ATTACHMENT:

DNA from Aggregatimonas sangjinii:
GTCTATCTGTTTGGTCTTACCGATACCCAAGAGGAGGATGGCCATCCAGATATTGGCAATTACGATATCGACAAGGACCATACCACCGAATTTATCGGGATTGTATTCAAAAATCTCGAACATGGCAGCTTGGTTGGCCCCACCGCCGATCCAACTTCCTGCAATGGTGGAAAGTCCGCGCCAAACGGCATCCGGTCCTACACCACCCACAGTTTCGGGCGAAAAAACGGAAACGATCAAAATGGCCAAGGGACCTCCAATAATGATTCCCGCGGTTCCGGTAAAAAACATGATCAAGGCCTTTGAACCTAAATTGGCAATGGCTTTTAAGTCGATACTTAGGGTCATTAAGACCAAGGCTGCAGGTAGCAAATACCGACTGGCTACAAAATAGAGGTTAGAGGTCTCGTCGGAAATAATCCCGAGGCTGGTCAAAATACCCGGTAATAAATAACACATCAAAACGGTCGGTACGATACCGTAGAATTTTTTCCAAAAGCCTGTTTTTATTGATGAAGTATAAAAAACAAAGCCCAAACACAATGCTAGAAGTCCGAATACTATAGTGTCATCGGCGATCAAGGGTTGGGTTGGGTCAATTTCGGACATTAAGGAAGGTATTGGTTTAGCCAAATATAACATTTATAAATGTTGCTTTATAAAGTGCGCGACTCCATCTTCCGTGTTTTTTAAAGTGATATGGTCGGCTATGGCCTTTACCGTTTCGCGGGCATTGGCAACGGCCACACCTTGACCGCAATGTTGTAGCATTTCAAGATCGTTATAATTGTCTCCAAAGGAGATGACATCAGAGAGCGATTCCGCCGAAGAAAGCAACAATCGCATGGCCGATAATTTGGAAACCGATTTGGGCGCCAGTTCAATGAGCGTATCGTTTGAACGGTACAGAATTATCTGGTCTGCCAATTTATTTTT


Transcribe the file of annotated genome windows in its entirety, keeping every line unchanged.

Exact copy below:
DNA from Aggregatimonas sangjinii:
GTCTATCTGTTTGGTCTTACCGATACCCAAGAGGAGGATGGCCATCCAGATATTGGCAATTACGATATCGACAAGGACCATACCACCGAATTTATCGGGATTGTATTCAAAAATCTCGAACATGGCAGCTTGGTTGGCCCCACCGCCGATCCAACTTCCTGCAATGGTGGAAAGTCCGCGCCAAACGGCATCCGGTCCTACACCACCCACAGTTTCGGGCGAAAAAACGGAAACGATCAAAATGGCCAAGGGACCTCCAATAATGATTCCCGCGGTTCCGGTAAAAAACATGATCAAGGCCTTTGAACCTAAATTGGCAATGGCTTTTAAGTCGATACTTAGGGTCATTAAGACCAAGGCTGCAGGTAGCAAATACCGACTGGCTACAAAATAGAGGTTAGAGGTCTCGTCGGAAATAATCCCGAGGCTGGTCAAAATACCCGGTAATAAATAACACATCAAAACGGTCGGTACGATACCGTAGAATTTTTTCCAAAAGCCTGTTTTTATTGATGAAGTATAAAAAACAAAGCCCAAACACAATGCTAGAAGTCCGAATACTATAGTGTCATCGGCGATCAAGGGTTGGGTTGGGTCAATTTCGGACATTAAGGAAGGTATTGGTTTAGCCAAATATAACATTTATAAATGTTGCTTTATAAAGTGCGCGACTCCATCTTCCGTGTTTTTTAAAGTGATATGGTCGGCTATGGCCTTTACCGTTTCGCGGGCATTGGCAACGGCCACACCTTGACCGCAATGTTGTAGCATTTCAAGATCGTTATAATTGTCTCCAAAGGAGATGACATCAGAGAGCGATTCCGCCGAAGAAAGCAACAATCGCATGGCCGATAATTTGGAAACCGATTTGGGCGCCAGTTCAATGAGCGTATCGTTTGAACGGTACAGAATTATCTGGTCTGCCAATTTATTTTT